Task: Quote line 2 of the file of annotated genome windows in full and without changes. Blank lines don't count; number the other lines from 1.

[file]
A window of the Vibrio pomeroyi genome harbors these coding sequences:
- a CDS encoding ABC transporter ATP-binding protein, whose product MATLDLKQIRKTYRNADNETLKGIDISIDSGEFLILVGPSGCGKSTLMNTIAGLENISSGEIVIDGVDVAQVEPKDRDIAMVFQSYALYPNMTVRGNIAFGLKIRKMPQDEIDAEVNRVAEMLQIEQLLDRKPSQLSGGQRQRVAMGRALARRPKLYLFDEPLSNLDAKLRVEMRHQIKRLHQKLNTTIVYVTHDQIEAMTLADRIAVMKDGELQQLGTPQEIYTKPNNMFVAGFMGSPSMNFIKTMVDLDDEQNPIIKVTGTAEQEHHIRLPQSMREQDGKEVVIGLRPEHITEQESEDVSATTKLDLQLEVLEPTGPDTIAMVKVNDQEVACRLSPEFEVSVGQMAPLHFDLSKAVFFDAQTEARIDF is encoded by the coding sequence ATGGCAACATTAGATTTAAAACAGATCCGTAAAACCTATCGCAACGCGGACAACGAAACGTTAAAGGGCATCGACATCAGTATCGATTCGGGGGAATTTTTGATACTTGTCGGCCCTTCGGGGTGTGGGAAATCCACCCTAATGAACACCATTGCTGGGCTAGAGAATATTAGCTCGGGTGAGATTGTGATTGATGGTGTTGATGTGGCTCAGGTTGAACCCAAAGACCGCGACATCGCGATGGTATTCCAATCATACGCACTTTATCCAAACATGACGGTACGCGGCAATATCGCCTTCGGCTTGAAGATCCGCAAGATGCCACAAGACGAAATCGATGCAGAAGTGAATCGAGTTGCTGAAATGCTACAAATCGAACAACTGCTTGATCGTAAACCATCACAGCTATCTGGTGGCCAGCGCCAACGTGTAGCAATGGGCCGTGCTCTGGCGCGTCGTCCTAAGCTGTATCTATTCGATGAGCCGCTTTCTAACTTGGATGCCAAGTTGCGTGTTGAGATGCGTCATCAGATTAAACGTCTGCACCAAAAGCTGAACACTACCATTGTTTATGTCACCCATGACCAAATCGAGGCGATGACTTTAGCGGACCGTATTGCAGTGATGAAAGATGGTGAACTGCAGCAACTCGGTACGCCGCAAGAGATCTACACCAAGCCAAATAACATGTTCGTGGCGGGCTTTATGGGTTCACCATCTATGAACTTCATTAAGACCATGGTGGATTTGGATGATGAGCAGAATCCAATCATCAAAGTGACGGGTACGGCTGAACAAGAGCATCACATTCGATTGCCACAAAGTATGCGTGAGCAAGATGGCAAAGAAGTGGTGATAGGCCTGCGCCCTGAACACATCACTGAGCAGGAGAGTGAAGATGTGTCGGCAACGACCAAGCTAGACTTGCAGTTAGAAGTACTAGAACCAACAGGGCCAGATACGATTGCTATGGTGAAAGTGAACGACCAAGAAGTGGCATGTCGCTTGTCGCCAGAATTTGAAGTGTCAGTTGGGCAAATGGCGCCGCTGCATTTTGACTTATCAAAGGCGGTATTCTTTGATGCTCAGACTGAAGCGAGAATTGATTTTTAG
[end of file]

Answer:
- a CDS encoding ABC transporter ATP-binding protein, whose product MATLDLKQIRKTYRNADNETLKGIDISIDSGEFLILVGPSGCGKSTLMNTIAGLENISSGEIVIDGVDVAQVEPKDRDIAMVFQSYALYPNMTVRGNIAFGLKIRKMPQDEIDAEVNRVAEMLQIEQLLDRKPSQLSGGQRQRVAMGRALARRPKLYLFDEPLSNLDAKLRVEMRHQIKRLHQKLNTTIVYVTHDQIEAMTLADRIAVMKDGELQQLGTPQEIYTKPNNMFVAGFMGSPSMNFIKTMVDLDDEQNPIIKVTGTAEQEHHIRLPQSMREQDGKEVVIGLRPEHITEQESEDVSATTKLDLQLEVLEPTGPDTIAMVKVNDQEVACRLSPEFEVSVGQMAPLHFDLSKAVFFDAQTEARIDF is encoded by the coding sequence ATGGCAACATTAGATTTAAAACAGATCCGTAAAACCTATCGCAACGCGGACAACGAAACGTTAAAGGGCATCGACATCAGTATCGATTCGGGGGAATTTTTGATACTTGTCGGCCCTTCGGGGTGTGGGAAATCCACCCTAATGAACACCATTGCTGGGCTAGAGAATATTAGCTCGGGTGAGATTGTGATTGATGGTGTTGATGTGGCTCAGGTTGAACCCAAAGACCGCGACATCGCGATGGTATTCCAATCATACGCACTTTATCCAAACATGACGGTACGCGGCAATATCGCCTTCGGCTTGAAGATCCGCAAGATGCCACAAGACGAAATCGATGCAGAAGTGAATCGAGTTGCTGAAATGCTACAAATCGAACAACTGCTTGATCGTAAACCATCACAGCTATCTGGTGGCCAGCGCCAACGTGTAGCAATGGGCCGTGCTCTGGCGCGTCGTCCTAAGCTGTATCTATTCGATGAGCCGCTTTCTAACTTGGATGCCAAGTTGCGTGTTGAGATGCGTCATCAGATTAAACGTCTGCACCAAAAGCTGAACACTACCATTGTTTATGTCACCCATGACCAAATCGAGGCGATGACTTTAGCGGACCGTATTGCAGTGATGAAAGATGGTGAACTGCAGCAACTCGGTACGCCGCAAGAGATCTACACCAAGCCAAATAACATGTTCGTGGCGGGCTTTATGGGTTCACCATCTATGAACTTCATTAAGACCATGGTGGATTTGGATGATGAGCAGAATCCAATCATCAAAGTGACGGGTACGGCTGAACAAGAGCATCACATTCGATTGCCACAAAGTATGCGTGAGCAAGATGGCAAAGAAGTGGTGATAGGCCTGCGCCCTGAACACATCACTGAGCAGGAGAGTGAAGATGTGTCGGCAACGACCAAGCTAGACTTGCAGTTAGAAGTACTAGAACCAACAGGGCCAGATACGATTGCTATGGTGAAAGTGAACGACCAAGAAGTGGCATGTCGCTTGTCGCCAGAATTTGAAGTGTCAGTTGGGCAAATGGCGCCGCTGCATTTTGACTTATCAAAGGCGGTATTCTTTGATGCTCAGACTGAAGCGAGAATTGATTTTTAG